Why Astronomers Love the Atacama Desert

NASA's rover in the Atacama Desert
This picture might look like NASA's rover is on Mars, but in fact, it's in the Atacama Desert in Chile. The desert's environment is similar to that of the red planet, making it an ideal testing ground for missions. NASA/CampoAlto/V. Robles

If asked to point out the world's greatest deserts, you can probably identify the Sahara on a map, and perhaps one or two of the deserts in North America (there are four)! But can you name the driest desert — possibly the driest place on Earth?

That would be the Atacama Desert, which lies in northern Chile, stretching about 700 miles (1,127 kilometers) and around 49,000 square miles (126,909 square kilometers) in area. It is home to very little life — unless you count the scientists and researchers that have found it to be an incredible laboratory for studying space and one of our planetary neighbors.


The Driest Place on Earth

One of the things that makes the Atacama unique, even among deserts, is how long it has been so dry. The Atacama is the oldest desert on Earth and has been semiarid for an estimated 150 million years; the driest part of the desert receives only one-fiftieth of the annual precipitation that Death Valley receives, on average.

This is in part due to the geographic location — and formations — around the Atacama Desert, which has the Andes Mountains on the east and the Chilean Coastal Range on the west, creating a double "rain shadow" where very little precipitation ever falls. Despite this lack of rain, the Atacama is also quite cool. Unlike more stereotypical deserts — like the Saraha — where triple-digit temperatures are the norm, the average temperature ranges between lows in the 30s and highs in the 70s (Fahrenheit), or 0 to the 20s in Celsius.


This might seem like a strange combination of factors, but it has its benefits. Virtually no rain and cool temperatures create a unique ecosystem that has long inspired scientists to explore the life (or lack thereof) in the Atacama — and consider what it might mean for life on other planets too. Unlike other deserts, there are no cacti, insects or even pathogens in some parts of this plain.

How the Atacama Resembles Mars

NASA camp in the Atacama Desert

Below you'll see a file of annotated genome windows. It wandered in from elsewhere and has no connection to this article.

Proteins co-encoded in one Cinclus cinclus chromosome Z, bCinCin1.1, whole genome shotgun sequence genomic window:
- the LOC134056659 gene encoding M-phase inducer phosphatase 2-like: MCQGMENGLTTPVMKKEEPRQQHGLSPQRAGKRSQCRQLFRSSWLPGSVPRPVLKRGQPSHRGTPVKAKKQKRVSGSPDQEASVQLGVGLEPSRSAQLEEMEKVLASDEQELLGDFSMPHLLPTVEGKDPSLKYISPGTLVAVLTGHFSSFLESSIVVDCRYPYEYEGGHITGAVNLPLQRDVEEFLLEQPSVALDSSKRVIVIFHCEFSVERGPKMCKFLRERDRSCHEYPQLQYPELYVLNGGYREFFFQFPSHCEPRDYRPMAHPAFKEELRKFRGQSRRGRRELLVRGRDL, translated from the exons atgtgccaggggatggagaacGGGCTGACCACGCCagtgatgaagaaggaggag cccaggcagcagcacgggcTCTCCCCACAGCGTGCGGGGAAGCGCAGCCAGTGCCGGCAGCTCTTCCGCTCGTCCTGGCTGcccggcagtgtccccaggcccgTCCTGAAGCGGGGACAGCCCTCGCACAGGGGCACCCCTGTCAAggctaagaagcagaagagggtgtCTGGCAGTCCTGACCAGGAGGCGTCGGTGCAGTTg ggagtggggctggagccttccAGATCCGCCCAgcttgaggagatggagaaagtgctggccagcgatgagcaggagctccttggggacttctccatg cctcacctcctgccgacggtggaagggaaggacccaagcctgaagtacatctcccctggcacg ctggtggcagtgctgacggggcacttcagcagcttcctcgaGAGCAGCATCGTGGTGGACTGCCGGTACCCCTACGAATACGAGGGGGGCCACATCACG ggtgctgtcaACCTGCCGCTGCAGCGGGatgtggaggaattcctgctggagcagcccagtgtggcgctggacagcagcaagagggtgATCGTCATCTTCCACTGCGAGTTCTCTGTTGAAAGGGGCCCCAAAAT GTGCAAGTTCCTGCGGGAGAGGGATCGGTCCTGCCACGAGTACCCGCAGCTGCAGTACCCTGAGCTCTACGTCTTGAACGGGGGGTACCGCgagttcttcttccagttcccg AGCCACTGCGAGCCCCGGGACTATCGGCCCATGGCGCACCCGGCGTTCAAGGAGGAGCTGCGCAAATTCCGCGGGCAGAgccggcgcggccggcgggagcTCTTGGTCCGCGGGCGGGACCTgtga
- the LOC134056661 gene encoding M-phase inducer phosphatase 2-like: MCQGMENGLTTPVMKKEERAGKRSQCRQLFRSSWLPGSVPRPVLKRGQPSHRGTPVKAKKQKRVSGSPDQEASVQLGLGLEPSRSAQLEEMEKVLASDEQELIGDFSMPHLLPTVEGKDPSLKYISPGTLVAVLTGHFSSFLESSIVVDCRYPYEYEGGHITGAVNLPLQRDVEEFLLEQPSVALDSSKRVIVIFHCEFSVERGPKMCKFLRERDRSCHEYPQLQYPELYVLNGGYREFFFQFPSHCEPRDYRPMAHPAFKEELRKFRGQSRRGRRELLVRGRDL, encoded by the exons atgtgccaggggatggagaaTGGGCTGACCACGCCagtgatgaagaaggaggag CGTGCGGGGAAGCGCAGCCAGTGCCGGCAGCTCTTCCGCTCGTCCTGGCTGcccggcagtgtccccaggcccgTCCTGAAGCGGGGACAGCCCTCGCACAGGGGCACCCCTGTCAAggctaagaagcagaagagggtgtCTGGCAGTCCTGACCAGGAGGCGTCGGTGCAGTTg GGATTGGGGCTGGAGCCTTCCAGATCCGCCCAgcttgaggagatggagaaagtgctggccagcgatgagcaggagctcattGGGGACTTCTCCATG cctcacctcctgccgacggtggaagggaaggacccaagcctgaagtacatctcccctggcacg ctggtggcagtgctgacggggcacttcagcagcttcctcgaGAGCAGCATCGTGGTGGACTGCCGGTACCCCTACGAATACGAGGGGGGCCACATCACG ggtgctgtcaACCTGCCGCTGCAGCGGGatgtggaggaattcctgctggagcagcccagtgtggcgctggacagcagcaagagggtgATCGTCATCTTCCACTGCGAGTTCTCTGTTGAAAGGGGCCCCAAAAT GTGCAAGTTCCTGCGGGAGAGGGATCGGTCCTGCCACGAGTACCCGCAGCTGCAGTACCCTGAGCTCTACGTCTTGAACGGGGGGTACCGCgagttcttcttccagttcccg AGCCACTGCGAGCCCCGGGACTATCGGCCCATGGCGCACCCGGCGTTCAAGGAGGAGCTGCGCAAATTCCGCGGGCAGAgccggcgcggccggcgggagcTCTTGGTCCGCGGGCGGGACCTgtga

Once a year, NASA's Atacama Rover Astrobiology Drilling Studies team plants its tents in the desert to test a prototype rover, several life-detection instruments and methods scientists might use on a future mission to the red planet. (The dead trees are leftover from an irrigation study done by a local college.) NASA/Ames Research Center

With the exception of a deluge of rain in early 2019, the Atacama Desert has been an excellent proxy for organizations like NASA to try and understand what Mars might be like — with a breathable atmosphere, of course. NASA has long used the Atacama as a testing ground in trying to find examples of the small, microbial life that call this desert home and extrapolating how that might be used to detect life on Mars. It has also been a helpful environment for testing Mars rover designs since 1997.

One thing that scientists love about the Atacama is that, thanks to its remoteness, there are no local settlements and virtually no tourism/business infrastructure in the area, which helps reduce contamination of experiments. (There are, however, many tours offered to the Atacama, both for stargazers and adventure enthusiasts.)


Why So Many Radio Telescopes Are Here

Atacama Large Millimeter/submillimeter Array (ALMA) radio telescope
The Atacama Large Millimeter/submillimeter Array (ALMA) radio telescope in the Atacama Desert, Chile, celebrated 10 years of operation on March 13, 2022. ALMA is made up of 66 high-precision antennas, which together act as a single telescope, currently the largest radio telescope in the world. Lucas Aguayo Araos/Anadolu Agency via Getty Images

Part of the Atacama has become home to a series of exceptionally powerful Earth-based telescopes, including the composite Very Large Telescope (comprising four 27-foot or 8-meter scopes) and the Vera C. Rubin Observatory, another 8-meter scope that is set to begin operations in late 2024.

The conditions that make the Atacama perfect for Mars research also apply to other space-related studies: A lack of humidity or moisture makes for incredibly low distortion in the view skyward, and no light pollution ensures that the only light these lenses capture comes from whichever distant galaxy or star it is gazing toward. Additionally, being located nearer to the equator than other large telescopes gives each facility the chance to observe much more of the night sky, including our home galaxy and far beyond.